By attempting to replicate the uncertainty of the real world, a Monte Carlo simulation can provide a detailed illustration of how likely it is that a given investment strategy might meet your needs. For example, when it comes to retirement planning, a Monte Carlo simulation can help you answer specific questions, such as:
- Given a certain set of assumptions, what is the probability that you will run out of funds before life expectancy (longevity risk)?
- If that probability is unacceptably high, how much additional money would you need to invest each year to decrease the probability to 10%?
- Given my resources and hurdle rate, will I be better off if I have a more aggressive portfolio allocation versus a more conservative portfolio allocation?
The Mechanics of a Monte Carlo Simulation
A Monte Carlo simulation typically involves hundreds or thousands of individual forecasts or "iterations" based on data that you provide (e.g., your portfolio, time frames and financial goals). Each result is based on the historical performance of each investment class included in the simulation. (For more from this author, see: Planning for Retirement the R.I.T.E. Way.)
Each investment in your portfolio tends to have a return for a given period. Standard deviation measures the volatility of the returns of that asset class around its average for that period. As an example, the returns for stocks have a higher standard deviation than the returns for U.S. Treasury bonds in most timeframes.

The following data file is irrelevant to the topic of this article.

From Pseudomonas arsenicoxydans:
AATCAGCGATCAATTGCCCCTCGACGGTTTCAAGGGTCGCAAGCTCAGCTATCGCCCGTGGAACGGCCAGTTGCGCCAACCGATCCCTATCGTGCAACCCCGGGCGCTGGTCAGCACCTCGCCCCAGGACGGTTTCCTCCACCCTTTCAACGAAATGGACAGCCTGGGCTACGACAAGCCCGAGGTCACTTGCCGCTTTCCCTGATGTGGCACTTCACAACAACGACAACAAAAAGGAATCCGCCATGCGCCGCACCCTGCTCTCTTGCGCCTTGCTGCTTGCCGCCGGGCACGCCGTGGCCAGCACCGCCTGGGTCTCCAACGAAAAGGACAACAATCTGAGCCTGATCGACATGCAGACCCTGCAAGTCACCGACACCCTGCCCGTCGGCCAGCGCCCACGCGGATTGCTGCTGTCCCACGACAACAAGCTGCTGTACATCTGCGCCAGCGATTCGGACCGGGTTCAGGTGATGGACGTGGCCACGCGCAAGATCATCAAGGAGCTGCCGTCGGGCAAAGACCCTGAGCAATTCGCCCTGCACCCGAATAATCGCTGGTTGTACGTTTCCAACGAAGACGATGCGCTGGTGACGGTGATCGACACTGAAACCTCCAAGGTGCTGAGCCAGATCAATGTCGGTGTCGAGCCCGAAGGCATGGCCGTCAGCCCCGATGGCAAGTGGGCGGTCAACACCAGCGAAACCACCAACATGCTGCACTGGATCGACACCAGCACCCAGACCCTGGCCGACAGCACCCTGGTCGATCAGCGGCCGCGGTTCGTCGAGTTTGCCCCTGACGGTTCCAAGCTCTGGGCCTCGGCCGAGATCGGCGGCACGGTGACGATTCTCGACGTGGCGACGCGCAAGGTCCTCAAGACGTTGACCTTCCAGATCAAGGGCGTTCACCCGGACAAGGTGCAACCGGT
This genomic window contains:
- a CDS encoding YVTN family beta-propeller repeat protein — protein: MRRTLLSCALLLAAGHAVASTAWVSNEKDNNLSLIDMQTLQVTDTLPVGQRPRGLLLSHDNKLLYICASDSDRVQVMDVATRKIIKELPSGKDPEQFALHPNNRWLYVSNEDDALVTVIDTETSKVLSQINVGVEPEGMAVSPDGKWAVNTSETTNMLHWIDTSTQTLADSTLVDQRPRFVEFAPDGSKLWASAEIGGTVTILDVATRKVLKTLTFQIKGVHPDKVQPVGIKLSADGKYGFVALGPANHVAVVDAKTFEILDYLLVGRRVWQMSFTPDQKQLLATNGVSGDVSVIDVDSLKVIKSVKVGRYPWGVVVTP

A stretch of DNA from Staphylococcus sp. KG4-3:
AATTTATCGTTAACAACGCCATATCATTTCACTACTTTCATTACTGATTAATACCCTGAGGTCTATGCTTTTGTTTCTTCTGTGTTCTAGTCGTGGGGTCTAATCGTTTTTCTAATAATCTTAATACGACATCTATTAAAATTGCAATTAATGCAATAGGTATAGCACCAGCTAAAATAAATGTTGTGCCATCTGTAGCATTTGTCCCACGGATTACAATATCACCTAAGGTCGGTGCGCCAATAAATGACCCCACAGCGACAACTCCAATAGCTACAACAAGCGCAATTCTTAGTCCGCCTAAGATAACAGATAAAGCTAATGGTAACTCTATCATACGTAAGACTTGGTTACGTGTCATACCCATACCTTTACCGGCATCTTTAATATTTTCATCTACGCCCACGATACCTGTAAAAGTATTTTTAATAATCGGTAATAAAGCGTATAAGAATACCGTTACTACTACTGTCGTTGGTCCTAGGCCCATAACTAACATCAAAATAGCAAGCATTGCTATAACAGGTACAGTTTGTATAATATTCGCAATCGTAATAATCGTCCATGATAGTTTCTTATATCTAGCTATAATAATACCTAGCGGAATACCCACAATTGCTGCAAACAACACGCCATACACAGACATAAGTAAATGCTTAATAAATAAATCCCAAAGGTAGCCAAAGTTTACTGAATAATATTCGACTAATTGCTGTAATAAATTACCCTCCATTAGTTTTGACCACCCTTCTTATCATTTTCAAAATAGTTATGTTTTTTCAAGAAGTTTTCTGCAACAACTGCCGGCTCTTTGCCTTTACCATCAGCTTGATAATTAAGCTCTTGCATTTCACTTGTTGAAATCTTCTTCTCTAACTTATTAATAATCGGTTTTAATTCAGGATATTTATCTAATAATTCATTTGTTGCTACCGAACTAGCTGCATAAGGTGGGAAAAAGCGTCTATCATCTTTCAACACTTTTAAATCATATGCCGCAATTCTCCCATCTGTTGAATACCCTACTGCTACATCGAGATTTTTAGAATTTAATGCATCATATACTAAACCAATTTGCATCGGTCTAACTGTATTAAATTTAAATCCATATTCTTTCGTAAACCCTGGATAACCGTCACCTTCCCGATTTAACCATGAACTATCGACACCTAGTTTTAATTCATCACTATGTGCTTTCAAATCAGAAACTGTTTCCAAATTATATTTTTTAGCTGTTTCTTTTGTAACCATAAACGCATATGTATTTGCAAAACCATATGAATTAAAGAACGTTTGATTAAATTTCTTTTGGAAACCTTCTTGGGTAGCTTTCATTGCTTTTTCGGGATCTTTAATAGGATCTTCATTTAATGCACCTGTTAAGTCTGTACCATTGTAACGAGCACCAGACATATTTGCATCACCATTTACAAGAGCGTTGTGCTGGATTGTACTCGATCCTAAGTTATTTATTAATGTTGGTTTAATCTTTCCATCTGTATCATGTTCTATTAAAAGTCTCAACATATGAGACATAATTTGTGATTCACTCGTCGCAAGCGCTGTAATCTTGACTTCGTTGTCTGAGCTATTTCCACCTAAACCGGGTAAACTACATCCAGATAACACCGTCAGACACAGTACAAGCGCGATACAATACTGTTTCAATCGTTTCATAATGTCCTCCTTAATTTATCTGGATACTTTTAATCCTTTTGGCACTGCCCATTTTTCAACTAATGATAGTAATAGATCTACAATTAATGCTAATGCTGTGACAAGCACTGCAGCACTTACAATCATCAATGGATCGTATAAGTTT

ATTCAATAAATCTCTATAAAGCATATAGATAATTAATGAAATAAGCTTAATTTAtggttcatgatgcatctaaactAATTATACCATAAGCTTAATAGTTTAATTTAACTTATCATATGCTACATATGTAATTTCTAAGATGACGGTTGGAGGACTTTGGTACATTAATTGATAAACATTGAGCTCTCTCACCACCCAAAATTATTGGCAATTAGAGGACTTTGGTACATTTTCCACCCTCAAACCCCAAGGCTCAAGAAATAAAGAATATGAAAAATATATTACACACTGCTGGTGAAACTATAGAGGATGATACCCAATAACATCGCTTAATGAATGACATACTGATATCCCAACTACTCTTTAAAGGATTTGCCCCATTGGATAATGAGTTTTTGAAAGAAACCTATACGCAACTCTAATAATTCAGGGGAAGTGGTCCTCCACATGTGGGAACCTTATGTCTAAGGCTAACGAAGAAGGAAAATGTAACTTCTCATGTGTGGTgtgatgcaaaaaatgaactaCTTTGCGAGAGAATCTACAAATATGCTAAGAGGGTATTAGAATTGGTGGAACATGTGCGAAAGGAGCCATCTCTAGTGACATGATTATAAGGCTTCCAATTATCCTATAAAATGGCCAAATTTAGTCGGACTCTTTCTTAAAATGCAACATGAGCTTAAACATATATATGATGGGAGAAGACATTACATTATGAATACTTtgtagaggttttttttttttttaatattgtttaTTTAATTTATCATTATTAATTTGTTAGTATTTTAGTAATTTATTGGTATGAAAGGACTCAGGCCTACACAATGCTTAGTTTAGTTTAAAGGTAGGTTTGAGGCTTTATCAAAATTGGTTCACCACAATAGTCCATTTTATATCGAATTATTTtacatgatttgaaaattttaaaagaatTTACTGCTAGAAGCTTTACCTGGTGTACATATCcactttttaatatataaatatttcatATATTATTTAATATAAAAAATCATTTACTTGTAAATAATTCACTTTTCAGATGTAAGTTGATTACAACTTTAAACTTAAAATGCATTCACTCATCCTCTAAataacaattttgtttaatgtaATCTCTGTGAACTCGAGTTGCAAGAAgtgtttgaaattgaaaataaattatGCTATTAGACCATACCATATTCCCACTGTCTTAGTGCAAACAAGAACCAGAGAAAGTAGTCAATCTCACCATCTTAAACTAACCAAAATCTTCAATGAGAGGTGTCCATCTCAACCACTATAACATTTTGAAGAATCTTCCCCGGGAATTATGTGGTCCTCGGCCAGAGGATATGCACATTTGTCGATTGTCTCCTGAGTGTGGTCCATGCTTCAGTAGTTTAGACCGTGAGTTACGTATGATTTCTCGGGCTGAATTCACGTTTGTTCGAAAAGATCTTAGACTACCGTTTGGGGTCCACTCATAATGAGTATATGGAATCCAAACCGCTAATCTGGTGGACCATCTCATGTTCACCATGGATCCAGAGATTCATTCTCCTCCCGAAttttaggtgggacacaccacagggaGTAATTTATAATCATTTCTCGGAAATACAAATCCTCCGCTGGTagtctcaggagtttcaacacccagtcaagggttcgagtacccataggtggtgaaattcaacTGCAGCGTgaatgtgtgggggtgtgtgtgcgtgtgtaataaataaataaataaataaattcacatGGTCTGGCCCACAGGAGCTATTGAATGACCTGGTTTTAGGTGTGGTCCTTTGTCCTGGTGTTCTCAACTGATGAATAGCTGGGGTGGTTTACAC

There are various types of Monte Carlo methods, but each generates a forecast that reflects varying patterns of returns. For example, the modeling of stock returns could produce a series of annual returns such as: year one: -10%; year two: -5%; year three: +16%, and so on.
For projections to life expectancy, a Monte Carlo simulation will produce a series of randomly generated returns to produce each series represented in each forecast. A separate series of random returns is generated for each iteration in the simulation and multiple combined iterations are considered a simulation. Many times, Monte Carlo results are shown as a graph over the time period of your life expectancy shown as a series of statistical "bands" around a calculated average or from higher to lower probabilities or even as just a “percentage success” number (such as 90% success rate).
Pros and Cons of Monte Carlo
A Monte Carlo simulation illustrates how your future finances might look based on the assumptions you provide. Though a projection might show a very high probability that you may reach your financial goals, it can't guarantee that outcome. However, a Monte Carlo simulation can illustrate how changes to your plan could affect your odds of achieving your goals.
In my opinion, the probability of success number (say 90% success) in an individual outcome is not what is overly important, but rather you should focus on whether one scenario has a higher probability of success than another alternative. That is the true value of a Monte Carlo analysis. When combined with periodic progress reviews and plan updates, a Monte Carlo forecast is a great tool that helps financial planners guide clients into making better and more informed financial planning decisions. (For more from this author, see: Avoid Money Worries With Proper Planning - Part 1.)